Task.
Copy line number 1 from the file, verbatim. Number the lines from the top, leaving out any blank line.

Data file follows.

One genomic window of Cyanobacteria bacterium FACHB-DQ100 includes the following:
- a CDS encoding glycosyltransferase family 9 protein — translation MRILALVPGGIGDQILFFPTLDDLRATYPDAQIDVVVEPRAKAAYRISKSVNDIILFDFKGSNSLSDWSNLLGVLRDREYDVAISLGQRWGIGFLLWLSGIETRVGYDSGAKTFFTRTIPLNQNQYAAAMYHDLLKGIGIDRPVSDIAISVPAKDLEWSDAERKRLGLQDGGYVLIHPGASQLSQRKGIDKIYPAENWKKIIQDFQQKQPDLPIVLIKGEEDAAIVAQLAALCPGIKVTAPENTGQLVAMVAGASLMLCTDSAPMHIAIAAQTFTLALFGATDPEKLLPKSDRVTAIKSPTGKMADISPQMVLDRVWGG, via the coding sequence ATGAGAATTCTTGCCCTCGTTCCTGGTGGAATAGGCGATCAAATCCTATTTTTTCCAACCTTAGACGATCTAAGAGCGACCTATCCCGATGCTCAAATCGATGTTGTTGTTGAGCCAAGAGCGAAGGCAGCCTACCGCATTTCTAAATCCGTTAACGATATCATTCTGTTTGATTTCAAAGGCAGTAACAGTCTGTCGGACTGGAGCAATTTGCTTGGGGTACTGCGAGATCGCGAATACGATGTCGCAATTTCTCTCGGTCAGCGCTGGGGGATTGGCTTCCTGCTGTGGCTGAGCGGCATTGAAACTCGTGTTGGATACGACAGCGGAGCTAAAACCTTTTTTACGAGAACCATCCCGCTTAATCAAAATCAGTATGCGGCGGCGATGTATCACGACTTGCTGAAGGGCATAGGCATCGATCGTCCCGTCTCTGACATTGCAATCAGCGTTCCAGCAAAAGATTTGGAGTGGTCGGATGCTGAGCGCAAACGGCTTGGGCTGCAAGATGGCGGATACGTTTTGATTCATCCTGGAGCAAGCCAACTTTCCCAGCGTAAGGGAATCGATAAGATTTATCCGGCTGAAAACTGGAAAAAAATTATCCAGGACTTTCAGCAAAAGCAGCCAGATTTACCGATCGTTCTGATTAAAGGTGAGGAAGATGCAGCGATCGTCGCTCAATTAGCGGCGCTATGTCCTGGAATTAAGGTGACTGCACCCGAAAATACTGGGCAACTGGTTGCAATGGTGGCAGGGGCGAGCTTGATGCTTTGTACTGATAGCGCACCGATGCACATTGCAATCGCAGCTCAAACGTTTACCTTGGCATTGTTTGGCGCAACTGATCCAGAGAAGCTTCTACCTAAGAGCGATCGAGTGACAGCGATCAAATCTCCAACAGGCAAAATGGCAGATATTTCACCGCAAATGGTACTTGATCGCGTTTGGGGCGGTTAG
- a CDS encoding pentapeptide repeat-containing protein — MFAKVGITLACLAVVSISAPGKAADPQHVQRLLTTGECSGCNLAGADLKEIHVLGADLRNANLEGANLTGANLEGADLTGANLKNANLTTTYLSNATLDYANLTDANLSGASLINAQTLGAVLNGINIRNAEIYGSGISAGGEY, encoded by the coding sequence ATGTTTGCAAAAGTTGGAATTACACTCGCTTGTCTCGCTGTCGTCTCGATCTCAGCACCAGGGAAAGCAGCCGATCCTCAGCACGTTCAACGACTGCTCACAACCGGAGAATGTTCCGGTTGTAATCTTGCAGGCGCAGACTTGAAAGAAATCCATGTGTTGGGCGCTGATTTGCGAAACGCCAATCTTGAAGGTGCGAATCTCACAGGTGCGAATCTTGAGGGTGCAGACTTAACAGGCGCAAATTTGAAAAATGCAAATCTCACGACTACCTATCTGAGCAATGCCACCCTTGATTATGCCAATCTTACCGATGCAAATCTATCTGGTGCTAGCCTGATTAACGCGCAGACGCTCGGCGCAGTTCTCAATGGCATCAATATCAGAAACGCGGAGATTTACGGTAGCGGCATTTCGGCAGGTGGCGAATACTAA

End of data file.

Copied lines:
One genomic window of Cyanobacteria bacterium FACHB-DQ100 includes the following: